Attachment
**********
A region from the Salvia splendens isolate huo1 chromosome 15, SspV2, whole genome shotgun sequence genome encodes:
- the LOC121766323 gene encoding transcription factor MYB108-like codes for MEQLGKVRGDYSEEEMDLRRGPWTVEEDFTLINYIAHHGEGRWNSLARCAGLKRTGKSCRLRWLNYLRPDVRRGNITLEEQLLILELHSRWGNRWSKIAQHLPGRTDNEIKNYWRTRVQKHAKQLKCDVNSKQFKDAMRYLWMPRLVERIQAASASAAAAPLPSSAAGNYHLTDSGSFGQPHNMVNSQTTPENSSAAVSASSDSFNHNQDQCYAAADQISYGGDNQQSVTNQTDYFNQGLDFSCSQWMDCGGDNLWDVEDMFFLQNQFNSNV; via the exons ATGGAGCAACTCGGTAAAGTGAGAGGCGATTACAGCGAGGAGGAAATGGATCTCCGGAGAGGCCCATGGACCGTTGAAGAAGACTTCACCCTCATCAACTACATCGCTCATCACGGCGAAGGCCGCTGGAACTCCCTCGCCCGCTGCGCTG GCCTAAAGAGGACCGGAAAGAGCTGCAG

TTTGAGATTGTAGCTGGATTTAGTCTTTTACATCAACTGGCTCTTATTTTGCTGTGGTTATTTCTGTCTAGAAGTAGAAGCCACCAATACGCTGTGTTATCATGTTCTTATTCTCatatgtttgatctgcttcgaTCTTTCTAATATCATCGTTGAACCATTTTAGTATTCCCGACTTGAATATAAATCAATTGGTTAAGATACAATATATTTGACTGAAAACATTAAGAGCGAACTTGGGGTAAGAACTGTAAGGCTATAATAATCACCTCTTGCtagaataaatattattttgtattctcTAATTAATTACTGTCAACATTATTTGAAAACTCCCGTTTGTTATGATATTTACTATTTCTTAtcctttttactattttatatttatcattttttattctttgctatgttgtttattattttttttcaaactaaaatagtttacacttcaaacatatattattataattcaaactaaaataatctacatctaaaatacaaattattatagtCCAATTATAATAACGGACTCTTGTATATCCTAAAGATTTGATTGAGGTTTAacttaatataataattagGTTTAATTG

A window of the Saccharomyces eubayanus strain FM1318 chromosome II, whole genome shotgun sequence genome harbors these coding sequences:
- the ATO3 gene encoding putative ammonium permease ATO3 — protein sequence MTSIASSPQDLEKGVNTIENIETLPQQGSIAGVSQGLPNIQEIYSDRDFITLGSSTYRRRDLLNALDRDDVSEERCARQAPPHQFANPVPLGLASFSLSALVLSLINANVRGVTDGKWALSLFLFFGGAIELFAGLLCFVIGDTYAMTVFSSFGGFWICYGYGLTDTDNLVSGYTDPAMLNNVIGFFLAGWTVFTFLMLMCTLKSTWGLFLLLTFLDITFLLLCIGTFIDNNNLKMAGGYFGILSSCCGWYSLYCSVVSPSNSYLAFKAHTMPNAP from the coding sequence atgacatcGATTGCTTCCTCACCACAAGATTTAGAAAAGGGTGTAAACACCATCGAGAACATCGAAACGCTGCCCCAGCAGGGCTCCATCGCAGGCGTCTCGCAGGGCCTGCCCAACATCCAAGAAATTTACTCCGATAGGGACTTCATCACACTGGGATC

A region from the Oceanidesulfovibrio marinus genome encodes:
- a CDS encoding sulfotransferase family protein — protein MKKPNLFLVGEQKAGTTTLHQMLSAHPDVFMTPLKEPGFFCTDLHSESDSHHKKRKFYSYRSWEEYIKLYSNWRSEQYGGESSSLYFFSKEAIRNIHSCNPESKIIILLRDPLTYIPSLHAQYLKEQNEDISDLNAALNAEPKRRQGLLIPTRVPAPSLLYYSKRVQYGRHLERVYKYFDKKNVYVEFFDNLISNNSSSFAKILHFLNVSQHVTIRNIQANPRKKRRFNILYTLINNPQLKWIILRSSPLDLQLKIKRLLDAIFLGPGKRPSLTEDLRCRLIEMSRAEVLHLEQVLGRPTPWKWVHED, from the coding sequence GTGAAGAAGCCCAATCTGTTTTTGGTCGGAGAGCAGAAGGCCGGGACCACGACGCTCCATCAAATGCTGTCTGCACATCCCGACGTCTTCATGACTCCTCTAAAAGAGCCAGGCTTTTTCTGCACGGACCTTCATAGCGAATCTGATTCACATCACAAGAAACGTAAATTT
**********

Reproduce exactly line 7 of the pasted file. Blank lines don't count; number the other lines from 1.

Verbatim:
- a CDS encoding sulfotransferase family protein — protein MKKPNLFLVGEQKAGTTTLHQMLSAHPDVFMTPLKEPGFFCTDLHSESDSHHKKRKFYSYRSWEEYIKLYSNWRSEQYGGESSSLYFFSKEAIRNIHSCNPESKIIILLRDPLTYIPSLHAQYLKEQNEDISDLNAALNAEPKRRQGLLIPTRVPAPSLLYYSKRVQYGRHLERVYKYFDKKNVYVEFFDNLISNNSSSFAKILHFLNVSQHVTIRNIQANPRKKRRFNILYTLINNPQLKWIILRSSPLDLQLKIKRLLDAIFLGPGKRPSLTEDLRCRLIEMSRAEVLHLEQVLGRPTPWKWVHED, from the coding sequence GTGAAGAAGCCCAATCTGTTTTTGGTCGGAGAGCAGAAGGCCGGGACCACGACGCTCCATCAAATGCTGTCTGCACATCCCGACGTCTTCATGACTCCTCTAAAAGAGCCAGGCTTTTTCTGCACGGACCTTCATAGCGAATCTGATTCACATCACAAGAAACGTAAATTT